This Is What Happens To Your Brain After You Die - RiseEarth

This Is What Happens To Your Brain After You Die


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by Katherine Marko; The Alternative Daily

Ever wonder what happens when we die? Of course, you have. It’s all part of the human experience. But, have you ever heard about people who’ve died, and then return with stories about seeing their body from above, while doctors frantically work to keep them alive? Some even claim to have seen a light at the end of a tunnel. Others, see relatives, friends and pets who have past, or luminescent figures waiting for them from beyond.

These experiences, known as near-death experiences (or NDEs), have been well-documented by prominent researchers like Dr. Raymond Moody for years. But there has never been hard proof that the mind continues to work after the body has died — until now.

Your body may be dead, but your mind is still active

The concept of consciousness after death is not a new theory; it’s an idea that’s been discussed for ages. But today mental health professionals, and even scientists and physicists, have joined the conversation.


In fact, new research now suggests that when we die, we are fully aware we’re dead. The claim, made by Dr. Sam Parnia, director of critical care and resuscitation research at NYU Langone School of Medicine in New York City, is a result of Parnia and his team studying people who suffered cardiac arrest or technically died, but were later revived. The largest-ever study on death may sound frightening, but it brings us one step closer to discovering what actually happens after we die.

The study suggests that people are aware they’re dead because their consciousness continues to work after the body has stopped showing signs of life. Parnia explains to the Independent, that a “sort-of” life after death is based on the very meaning of death itself, defined by cardiac arrest, or when the heart stops.

“Technically, that’s how you get the time of death — it’s all based on the moment when the heart stops,” said Parnia. “Once that happens, blood no longer circulates to the brain, which means brain function halts almost instantaneously.” At that point, “you lose all your brain stem reflexes — your gag reflex, your pupil reflex, all that is gone.”

But, according to Parnia, evidence now shows that there’s a burst of brain energy as someone dies. In fact, some of the people studied said they were aware of full conversations and seeing things that were going on around them — even after they were pronounced dead. Their accounts were then verified by the medical and nursing staff who were present at the time.

But it’s not the first-time brain activity after death has been recorded. In March of this year, doctors at a Canadian intensive care unit discovered something strange. When life support was turned off for four terminal patients, one of them showed persistent brain activity even after they were declared clinically dead. For more than 10 minutes after doctors confirmed death — through various observations, including the absence of a pulse and nonreactive pupils — the patient appeared to experience the same kind of brain waves we have during deep sleep.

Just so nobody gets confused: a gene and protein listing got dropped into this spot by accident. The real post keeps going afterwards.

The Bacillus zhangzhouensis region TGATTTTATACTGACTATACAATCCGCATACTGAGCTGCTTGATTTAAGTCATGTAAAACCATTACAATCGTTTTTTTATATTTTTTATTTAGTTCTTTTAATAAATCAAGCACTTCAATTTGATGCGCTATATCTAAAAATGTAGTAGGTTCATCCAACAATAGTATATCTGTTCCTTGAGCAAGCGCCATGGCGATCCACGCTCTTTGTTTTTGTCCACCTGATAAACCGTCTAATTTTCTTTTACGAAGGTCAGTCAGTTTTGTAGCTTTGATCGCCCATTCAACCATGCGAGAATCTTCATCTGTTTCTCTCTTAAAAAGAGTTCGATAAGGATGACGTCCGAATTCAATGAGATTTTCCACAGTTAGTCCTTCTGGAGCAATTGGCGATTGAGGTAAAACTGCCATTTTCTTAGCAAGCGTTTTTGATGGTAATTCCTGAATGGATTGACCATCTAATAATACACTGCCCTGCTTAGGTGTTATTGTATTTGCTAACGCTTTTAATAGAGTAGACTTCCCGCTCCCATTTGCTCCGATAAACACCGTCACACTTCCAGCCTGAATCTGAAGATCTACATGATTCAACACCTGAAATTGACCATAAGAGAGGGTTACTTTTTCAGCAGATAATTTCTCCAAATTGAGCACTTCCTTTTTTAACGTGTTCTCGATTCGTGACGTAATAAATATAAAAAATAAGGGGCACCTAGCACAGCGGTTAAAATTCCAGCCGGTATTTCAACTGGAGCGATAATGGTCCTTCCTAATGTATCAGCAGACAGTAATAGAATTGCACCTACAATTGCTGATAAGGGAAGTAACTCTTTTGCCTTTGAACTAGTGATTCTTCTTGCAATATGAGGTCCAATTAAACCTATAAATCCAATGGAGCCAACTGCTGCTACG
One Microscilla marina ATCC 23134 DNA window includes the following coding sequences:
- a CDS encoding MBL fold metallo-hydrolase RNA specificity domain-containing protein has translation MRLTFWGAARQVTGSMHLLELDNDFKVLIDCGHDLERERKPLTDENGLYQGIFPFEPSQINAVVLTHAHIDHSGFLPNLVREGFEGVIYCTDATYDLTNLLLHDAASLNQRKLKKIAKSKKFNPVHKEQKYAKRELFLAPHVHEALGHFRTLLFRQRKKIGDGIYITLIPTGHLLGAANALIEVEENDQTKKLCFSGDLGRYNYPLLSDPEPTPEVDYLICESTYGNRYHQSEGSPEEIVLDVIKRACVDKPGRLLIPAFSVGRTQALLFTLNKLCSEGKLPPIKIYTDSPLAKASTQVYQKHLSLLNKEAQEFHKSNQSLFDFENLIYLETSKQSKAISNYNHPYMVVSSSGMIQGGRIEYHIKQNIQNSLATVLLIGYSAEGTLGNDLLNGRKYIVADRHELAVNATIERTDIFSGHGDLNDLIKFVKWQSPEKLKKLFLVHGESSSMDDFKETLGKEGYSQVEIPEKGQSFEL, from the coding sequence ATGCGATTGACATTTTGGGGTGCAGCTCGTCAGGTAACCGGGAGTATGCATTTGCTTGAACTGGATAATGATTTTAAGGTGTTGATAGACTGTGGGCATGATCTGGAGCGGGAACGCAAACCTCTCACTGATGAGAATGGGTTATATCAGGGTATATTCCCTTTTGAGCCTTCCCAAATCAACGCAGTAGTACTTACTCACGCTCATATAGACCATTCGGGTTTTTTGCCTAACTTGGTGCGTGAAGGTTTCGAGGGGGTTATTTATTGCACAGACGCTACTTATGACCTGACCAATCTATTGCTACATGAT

Dying isn’t scary — it’s pleasant

Earlier this year Dr. Parnia appeared on The Dr. Oz Show. He discussed the science behind what happens when we die, and like many NDE researchers before him, he suggests that the act of dying — naturally but not by suicide — is a pleasant experience.

“A lot of people are afraid of death because it’s the unknown,” Parnia tells the audience. “But what we actually know, is that when we die — [if we could] sort of jump into the person’s body at that time — that experience is not unpleasant.” So, even if we were in pain before we die, the process of death becomes very comfortable, blissful and peaceful.

What’s waiting for us after death

What happens after the initial feelings of peace, says Parnia, is that people often experience a bright white peaceful light that draws the person towards it. They describe the sensation of deceased relatives coming to greet them. And in many cases, those who have died describe a feeling of not wanting to return to their body.

And if you think it all boils down to hallucinations, Parnia says “no.” It can’t be a hallucination, since the deceased often return, repeating to the doctors and nurses everything that has been spoken and done in the hospital or operating room. Previously deceased patients also speak of a review that seems to take place after death, whereby, they describe feeling all the hurt and pain they inflicted on others during their life.

In fact, those who return from the dead are much more positive, suggests Parnia. They’ve been given a second chance, so life has more meaning. Interestingly, a common thread exists between those who have died and come back. First and foremost, it’s the sensation that they should have done more for others, spent more time with families — generally loved more and lived better. Basically, they wish they had lived a less self-centered life and instead had been more selfless.

So, do you think life continues after death? This ageless question has haunted humans since the dawn of time. But now, because of advancements in science, more and more people who die are being resuscitated or brought back to life to tell their story. It’s for this reason, information on life after death is becoming more available. Maybe now, with science actively studying death and dying, we’ll get closer to answering that life-altering question.
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